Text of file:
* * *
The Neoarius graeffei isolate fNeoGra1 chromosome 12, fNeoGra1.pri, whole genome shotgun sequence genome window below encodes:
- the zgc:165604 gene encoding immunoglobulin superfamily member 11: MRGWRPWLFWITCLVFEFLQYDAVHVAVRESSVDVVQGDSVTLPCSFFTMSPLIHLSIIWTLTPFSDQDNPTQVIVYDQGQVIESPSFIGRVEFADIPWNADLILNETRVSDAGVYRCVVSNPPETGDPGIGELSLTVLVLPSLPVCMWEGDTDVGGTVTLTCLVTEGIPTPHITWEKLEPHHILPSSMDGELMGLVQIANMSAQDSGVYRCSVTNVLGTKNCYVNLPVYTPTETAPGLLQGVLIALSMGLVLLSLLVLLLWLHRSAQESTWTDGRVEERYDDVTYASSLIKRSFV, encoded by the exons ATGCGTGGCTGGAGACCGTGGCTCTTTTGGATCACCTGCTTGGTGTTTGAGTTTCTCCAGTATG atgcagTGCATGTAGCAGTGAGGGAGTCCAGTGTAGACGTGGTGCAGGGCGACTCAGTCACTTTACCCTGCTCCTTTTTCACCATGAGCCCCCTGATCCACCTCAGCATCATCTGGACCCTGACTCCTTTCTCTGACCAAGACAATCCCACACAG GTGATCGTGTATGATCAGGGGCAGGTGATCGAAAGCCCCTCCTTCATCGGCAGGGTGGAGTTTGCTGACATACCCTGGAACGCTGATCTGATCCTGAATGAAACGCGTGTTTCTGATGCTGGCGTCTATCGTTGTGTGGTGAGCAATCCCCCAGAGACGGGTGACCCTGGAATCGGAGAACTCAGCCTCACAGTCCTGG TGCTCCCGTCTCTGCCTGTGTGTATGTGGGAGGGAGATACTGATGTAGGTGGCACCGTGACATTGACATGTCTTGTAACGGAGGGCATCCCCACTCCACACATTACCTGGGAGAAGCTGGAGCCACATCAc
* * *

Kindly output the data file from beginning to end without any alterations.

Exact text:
The Neoarius graeffei isolate fNeoGra1 chromosome 12, fNeoGra1.pri, whole genome shotgun sequence genome window below encodes:
- the zgc:165604 gene encoding immunoglobulin superfamily member 11: MRGWRPWLFWITCLVFEFLQYDAVHVAVRESSVDVVQGDSVTLPCSFFTMSPLIHLSIIWTLTPFSDQDNPTQVIVYDQGQVIESPSFIGRVEFADIPWNADLILNETRVSDAGVYRCVVSNPPETGDPGIGELSLTVLVLPSLPVCMWEGDTDVGGTVTLTCLVTEGIPTPHITWEKLEPHHILPSSMDGELMGLVQIANMSAQDSGVYRCSVTNVLGTKNCYVNLPVYTPTETAPGLLQGVLIALSMGLVLLSLLVLLLWLHRSAQESTWTDGRVEERYDDVTYASSLIKRSFV, encoded by the exons ATGCGTGGCTGGAGACCGTGGCTCTTTTGGATCACCTGCTTGGTGTTTGAGTTTCTCCAGTATG atgcagTGCATGTAGCAGTGAGGGAGTCCAGTGTAGACGTGGTGCAGGGCGACTCAGTCACTTTACCCTGCTCCTTTTTCACCATGAGCCCCCTGATCCACCTCAGCATCATCTGGACCCTGACTCCTTTCTCTGACCAAGACAATCCCACACAG GTGATCGTGTATGATCAGGGGCAGGTGATCGAAAGCCCCTCCTTCATCGGCAGGGTGGAGTTTGCTGACATACCCTGGAACGCTGATCTGATCCTGAATGAAACGCGTGTTTCTGATGCTGGCGTCTATCGTTGTGTGGTGAGCAATCCCCCAGAGACGGGTGACCCTGGAATCGGAGAACTCAGCCTCACAGTCCTGG TGCTCCCGTCTCTGCCTGTGTGTATGTGGGAGGGAGATACTGATGTAGGTGGCACCGTGACATTGACATGTCTTGTAACGGAGGGCATCCCCACTCCACACATTACCTGGGAGAAGCTGGAGCCACATCAc